Limit of standard light microscopy. A compound microscope working in visible light can resolve detail down to about 200 nm (2 × 10-7 m). The layers become thinner than this after only 4 passes.
Single-molecule layers. The question here is the number of passes needed before the layers are less than a molecule thick (at which point the idea of layers fails). The difficulty is that molecules of silicones are long chains, and these chains are almost certainly bent, so their size is ill-defined. This part of the calculation will be hugely approximate. We’ll be as pessimistic as possible, assuming that the molecules are roughly straight and that they lie parallel to the layers in the slab of material.
A common silicone material is polydimethylsiloxane or PDMS. This consists of a silicon-oxygen backbone with methyl groups attached. The lengths of carbon-silicon and carbon-hydrogen bonds are 1.86 × 10-10 m and 1.09 × 10-10 m respectively. So the width of the molecule is going to be, very, very approximately, of the order of 4 × 10-10 m. The layers are thinner than this after only 6 passes.
Edwin Pickstone, a colleague at Glasgow School of Art, appointed me as a maths consultant recently. His project was to produce a book which had a black square on each page. The size of the square and the number of pages had to be such that the envelope of the resulting block of ink was a cube containing 1 kilogram of ink.
His printer provided a sample run so that we knew what the areal density of the ink film would be, and I did the sums to work out how big the squares would need to be and how many pages we’d need. It turned out that we needed squares of side 19.28 cm, and (coincidentally) 1928 pages.
The responsibility weighed heavily on me, and I was a little nervous as the order went off to the printer. So I was relieved and delighted when Edwin told me that when he’d walked into the printers to pick the job up, the printer said ‘bloody hell, it took a whole kilo tin of ink to print your job’.
Edwin is Lecturer, Typography Technician and Designer in Residence at Glasgow School of Art.
In the previous post, we discovered that the kinetic energy of a drifting continent is of the same general magnitude as that of a moving bicycle and its rider – 1500 joules would be a typical figure.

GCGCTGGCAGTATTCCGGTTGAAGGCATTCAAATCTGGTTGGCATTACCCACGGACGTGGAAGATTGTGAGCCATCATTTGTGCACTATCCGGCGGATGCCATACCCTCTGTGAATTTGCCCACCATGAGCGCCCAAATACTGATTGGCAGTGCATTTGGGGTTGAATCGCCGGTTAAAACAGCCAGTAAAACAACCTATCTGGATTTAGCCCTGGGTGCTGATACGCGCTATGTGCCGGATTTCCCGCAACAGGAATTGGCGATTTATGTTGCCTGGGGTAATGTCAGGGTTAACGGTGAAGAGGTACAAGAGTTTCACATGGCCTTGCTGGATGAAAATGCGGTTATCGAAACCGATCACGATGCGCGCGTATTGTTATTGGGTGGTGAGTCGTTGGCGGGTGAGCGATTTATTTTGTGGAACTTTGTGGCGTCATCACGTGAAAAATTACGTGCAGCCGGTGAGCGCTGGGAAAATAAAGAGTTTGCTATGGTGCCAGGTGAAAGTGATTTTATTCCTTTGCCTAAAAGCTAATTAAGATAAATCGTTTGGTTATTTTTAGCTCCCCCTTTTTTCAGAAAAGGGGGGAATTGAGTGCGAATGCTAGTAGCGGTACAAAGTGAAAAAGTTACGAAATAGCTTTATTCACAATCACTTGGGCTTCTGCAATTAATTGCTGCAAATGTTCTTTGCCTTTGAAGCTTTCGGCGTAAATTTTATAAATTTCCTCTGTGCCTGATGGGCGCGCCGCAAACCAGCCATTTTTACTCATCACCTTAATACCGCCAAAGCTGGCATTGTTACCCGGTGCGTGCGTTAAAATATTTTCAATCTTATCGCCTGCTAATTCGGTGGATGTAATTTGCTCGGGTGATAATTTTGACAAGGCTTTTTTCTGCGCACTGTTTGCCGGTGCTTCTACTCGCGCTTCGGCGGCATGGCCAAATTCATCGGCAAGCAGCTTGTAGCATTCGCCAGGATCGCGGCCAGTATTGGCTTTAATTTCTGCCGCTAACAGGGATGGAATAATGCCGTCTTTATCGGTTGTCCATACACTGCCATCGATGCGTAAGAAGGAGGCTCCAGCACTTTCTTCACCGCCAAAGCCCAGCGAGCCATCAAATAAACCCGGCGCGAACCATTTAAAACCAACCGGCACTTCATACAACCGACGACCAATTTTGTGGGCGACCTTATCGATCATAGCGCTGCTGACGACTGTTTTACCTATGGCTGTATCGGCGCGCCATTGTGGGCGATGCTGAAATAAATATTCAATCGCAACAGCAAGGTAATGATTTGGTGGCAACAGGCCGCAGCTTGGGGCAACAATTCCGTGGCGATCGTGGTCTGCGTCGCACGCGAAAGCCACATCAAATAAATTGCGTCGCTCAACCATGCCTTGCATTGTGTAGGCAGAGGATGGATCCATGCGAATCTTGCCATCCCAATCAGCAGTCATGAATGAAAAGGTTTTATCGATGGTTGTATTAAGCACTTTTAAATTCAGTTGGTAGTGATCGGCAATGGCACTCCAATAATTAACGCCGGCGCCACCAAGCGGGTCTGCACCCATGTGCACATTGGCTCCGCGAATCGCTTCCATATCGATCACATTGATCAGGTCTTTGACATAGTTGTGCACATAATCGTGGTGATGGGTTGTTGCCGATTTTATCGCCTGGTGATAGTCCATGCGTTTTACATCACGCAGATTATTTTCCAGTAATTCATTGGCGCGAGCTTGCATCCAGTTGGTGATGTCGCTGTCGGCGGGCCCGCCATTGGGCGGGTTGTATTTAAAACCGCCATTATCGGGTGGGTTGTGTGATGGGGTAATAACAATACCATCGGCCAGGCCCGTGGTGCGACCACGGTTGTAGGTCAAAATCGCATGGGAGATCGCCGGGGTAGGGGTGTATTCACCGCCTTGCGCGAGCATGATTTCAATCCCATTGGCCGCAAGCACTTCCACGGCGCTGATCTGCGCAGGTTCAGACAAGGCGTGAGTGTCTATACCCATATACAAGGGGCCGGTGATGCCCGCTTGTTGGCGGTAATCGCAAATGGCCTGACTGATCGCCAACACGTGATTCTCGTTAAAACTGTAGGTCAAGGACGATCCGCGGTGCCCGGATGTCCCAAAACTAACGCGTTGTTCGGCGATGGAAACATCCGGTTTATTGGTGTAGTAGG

I went on to calculate that, whereas it takes me only about 10 seconds to get my bike up to full speed, it would take me hundreds of years to get the continent up to its tiny full speed were I to put my shoulder against it and push (assuming that it was perfectly free to move). How can this be, when the amount of energy that I’m giving each of these objects is the same?
The problem is that when I push the continent, I am, effectively, in the wrong gear.
On a bike with gears, you’ve got a range of choices about how you power it: you can ride in a high gear, pedalling slowly but pushing hard on the pedals, or ride in a low gear, pedalling more quickly but pushing less hard on the pedals. There’s a simple tradeoff: if you want to pedal half as fast, you’ve got to push twice as hard for the same effect.
But there’s a limit to how hard you can push on the pedals, which means that if you move up too far up through the gears, there comes a point where you can no longer make up for the decreased pedalling rate by pushing harder on the pedals, and the power that you can supply to the bicycle falls.
Anyone who’s tried to accelerate a bicycle when they are in too high a gear will have experienced this problem, and it’s what I experience when I try to push the continent directly. Because the top speed of the continent is extremely low (about the speed of a growing fingernail), I’m necessarily pushing it very slowly as I accelerate it. This means that to give it energy at the rate that I want to (1500 joules in 10 seconds, like the bike) I would have to push it impossibly hard – the force needed is about the same as the weight of a 300-metre cube of solid rock.